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Early Hong Kong travel in pictures, guide books and Louis Vuitton trunks
An exhibition at the University Museum and Art Gallery spotlights Hong Kong tourism at the turn of the last century
What did tourists do in Hong Kong 100 years ago? The Avenue of Stars certainly didn't exist then.
This is the subject of the current exhibition "Early Hong Kong Travel (1880-1939)" which showcases more than 100 exhibits at the University of Hong Kong Museum and Art Gallery.
Louis Vuitton and the Hong Kong and Shanghai Hotels Limited have contributed to the exhibition and LV's vintage monogrammed trunks are a big draw.
But the museum's honorary advisor Benjamin W. Yim, who has loaned much of his own collection of Hong Kong tourism historical artifacts to the exhibit, hopes that visitors will enjoy the show in its entirety.
"This exhibition can give everyone a perspective of Hong Kong history," says Yim.
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According to the museum, travel during the late 19th century was generally associated with trade or specialized exploration. But gradually, transportation became more efficient and travel became a more accessible activity.
Journeys for pleasure became possible and tourism in Hong Kong, by those who could afford it, began in earnest.
Featured at the exhibit are more than 100 vintage menus, cabin trunks, postcards, photographs, luggage labels, travel guides, brochures and trivia related to travel in Hong Kong in the 1900s.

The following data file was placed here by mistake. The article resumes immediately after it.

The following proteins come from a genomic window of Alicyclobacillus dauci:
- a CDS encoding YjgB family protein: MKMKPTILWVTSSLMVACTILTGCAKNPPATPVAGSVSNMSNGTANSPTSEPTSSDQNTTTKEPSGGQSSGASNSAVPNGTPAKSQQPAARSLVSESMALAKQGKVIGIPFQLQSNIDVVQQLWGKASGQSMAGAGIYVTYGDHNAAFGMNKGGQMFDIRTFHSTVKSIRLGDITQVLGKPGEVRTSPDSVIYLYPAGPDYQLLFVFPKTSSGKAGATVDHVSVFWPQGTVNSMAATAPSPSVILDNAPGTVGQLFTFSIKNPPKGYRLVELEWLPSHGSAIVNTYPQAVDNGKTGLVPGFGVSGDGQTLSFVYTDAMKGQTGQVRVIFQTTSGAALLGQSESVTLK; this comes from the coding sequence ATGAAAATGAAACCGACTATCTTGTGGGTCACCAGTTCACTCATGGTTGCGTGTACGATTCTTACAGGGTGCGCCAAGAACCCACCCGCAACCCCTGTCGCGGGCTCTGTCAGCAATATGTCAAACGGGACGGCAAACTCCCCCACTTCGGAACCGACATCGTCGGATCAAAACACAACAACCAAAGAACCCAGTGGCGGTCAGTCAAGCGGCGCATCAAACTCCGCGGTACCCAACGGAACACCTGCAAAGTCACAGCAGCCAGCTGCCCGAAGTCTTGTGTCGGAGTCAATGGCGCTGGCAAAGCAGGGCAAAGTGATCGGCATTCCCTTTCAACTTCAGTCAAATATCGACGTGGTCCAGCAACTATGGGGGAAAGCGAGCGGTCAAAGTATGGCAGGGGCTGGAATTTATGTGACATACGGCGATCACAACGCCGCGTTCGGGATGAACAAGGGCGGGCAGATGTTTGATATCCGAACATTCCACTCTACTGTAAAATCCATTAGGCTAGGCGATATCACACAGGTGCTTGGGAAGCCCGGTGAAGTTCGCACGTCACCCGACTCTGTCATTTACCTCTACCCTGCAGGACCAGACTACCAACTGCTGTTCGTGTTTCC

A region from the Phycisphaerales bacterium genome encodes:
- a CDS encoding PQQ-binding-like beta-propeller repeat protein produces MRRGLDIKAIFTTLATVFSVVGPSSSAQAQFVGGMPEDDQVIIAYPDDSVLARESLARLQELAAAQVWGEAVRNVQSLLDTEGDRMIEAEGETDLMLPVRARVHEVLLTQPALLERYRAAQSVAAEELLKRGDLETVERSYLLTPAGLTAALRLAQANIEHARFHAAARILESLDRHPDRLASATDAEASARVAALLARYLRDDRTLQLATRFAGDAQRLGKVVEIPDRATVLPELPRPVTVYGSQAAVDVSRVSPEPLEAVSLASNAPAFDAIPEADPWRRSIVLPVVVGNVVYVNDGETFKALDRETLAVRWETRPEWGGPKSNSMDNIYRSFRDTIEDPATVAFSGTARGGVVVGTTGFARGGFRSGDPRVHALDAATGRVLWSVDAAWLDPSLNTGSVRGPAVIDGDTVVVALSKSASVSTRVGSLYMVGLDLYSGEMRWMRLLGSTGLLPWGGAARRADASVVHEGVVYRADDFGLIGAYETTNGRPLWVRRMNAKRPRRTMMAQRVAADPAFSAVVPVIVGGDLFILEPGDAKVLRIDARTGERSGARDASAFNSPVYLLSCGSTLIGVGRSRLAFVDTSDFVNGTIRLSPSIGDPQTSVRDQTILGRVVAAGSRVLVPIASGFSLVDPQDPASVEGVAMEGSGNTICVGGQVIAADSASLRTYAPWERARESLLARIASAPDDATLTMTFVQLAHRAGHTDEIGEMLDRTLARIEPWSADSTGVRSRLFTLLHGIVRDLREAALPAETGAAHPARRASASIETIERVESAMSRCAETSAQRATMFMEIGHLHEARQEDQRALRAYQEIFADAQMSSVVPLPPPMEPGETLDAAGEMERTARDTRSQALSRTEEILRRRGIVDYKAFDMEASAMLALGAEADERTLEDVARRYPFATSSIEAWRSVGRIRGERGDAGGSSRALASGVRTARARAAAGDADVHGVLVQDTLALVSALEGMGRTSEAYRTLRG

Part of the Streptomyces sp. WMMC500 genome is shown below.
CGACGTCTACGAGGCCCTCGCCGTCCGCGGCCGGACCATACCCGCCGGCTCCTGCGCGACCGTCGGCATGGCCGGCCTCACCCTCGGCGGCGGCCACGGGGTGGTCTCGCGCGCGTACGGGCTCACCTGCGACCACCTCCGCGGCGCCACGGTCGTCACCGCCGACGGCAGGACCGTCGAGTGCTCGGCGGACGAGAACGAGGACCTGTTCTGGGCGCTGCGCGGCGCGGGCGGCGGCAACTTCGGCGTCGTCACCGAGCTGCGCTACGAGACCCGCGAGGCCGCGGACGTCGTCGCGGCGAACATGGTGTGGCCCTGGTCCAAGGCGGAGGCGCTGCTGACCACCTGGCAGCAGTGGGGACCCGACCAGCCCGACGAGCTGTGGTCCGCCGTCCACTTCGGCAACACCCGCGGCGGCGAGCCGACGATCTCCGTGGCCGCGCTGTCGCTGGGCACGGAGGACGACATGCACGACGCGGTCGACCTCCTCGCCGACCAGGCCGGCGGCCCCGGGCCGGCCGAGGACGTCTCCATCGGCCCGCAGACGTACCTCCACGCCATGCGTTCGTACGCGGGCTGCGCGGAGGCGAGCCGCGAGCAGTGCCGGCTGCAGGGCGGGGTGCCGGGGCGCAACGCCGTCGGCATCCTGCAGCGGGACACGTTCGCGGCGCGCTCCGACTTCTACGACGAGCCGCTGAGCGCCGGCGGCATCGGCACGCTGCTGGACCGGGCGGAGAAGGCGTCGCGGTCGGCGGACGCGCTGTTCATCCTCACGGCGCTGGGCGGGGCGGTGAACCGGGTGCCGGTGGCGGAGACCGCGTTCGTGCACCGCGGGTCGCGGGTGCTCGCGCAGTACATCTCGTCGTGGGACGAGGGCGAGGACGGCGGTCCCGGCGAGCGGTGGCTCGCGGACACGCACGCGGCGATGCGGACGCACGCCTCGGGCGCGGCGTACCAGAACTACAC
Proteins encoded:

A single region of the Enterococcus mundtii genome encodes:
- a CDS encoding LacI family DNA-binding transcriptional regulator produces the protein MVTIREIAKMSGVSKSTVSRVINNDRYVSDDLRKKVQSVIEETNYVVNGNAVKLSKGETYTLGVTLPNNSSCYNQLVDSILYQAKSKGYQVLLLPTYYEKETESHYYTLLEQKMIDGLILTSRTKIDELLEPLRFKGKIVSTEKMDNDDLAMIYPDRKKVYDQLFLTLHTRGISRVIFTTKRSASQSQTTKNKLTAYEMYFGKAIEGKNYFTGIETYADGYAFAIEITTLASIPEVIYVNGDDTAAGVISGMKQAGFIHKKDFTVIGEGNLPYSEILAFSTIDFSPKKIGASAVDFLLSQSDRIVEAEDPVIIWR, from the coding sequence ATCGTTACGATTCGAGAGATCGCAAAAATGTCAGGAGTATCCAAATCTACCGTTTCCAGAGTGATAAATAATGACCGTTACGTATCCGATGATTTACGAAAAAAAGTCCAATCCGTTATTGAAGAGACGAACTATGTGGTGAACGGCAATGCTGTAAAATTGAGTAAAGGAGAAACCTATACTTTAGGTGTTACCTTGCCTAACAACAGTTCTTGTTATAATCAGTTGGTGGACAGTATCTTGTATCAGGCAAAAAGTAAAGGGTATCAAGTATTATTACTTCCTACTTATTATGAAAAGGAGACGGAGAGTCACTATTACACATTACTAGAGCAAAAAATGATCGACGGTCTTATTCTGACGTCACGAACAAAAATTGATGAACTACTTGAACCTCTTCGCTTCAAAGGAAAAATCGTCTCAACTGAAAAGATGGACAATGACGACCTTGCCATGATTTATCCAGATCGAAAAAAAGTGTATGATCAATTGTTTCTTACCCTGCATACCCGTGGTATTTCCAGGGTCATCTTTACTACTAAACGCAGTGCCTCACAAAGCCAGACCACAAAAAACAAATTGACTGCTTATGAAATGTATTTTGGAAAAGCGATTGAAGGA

It is a comprehensive look at what impressions Hong Kong gave visitors from Europe and America.
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Who knew that the Hong Kong fire station and cemetery were part of any self-respecting tourist's must-see list? Or that the Peninsula Hotel hosted a special group of visitors before it even opened in 1928?
A room at the museum shows vintage family photos of leisure travelers in Hong Kong. Each image is a time capsule of the travel industry as well as the city.
A display of travel guides includes one written by Ellen Kolban 90 years ago, made with a high level of craftsmanship that seems foreign in our era of TripAdvisor.
Yim's favorite exhibit is of luggage tags from the Repulse Bay Hotel which closed down in 1982.
"These are one of the earliest items in my collection. I am sentimental about the Repulse Bay Hotel -- I sort of grew up with that place," says Yim. He chose the tags for the exhibition's poster design.
Early Hong Kong travel (1880-1939): The Hong Kong and Shanghai Hotels, Limited, Benjamin W. Yim and Louis Vuitton Collections
Until November 27
Open Monday-Saturday, 9:30 a.m. - 6 p.m.; Sunday 1p.m. - 6 p.m. Closed on university holidays and public holidays.
University of Hong Kong Museum and Art Gallery, 90 Bonham Road, +852 2241 5500 www0.hku.hk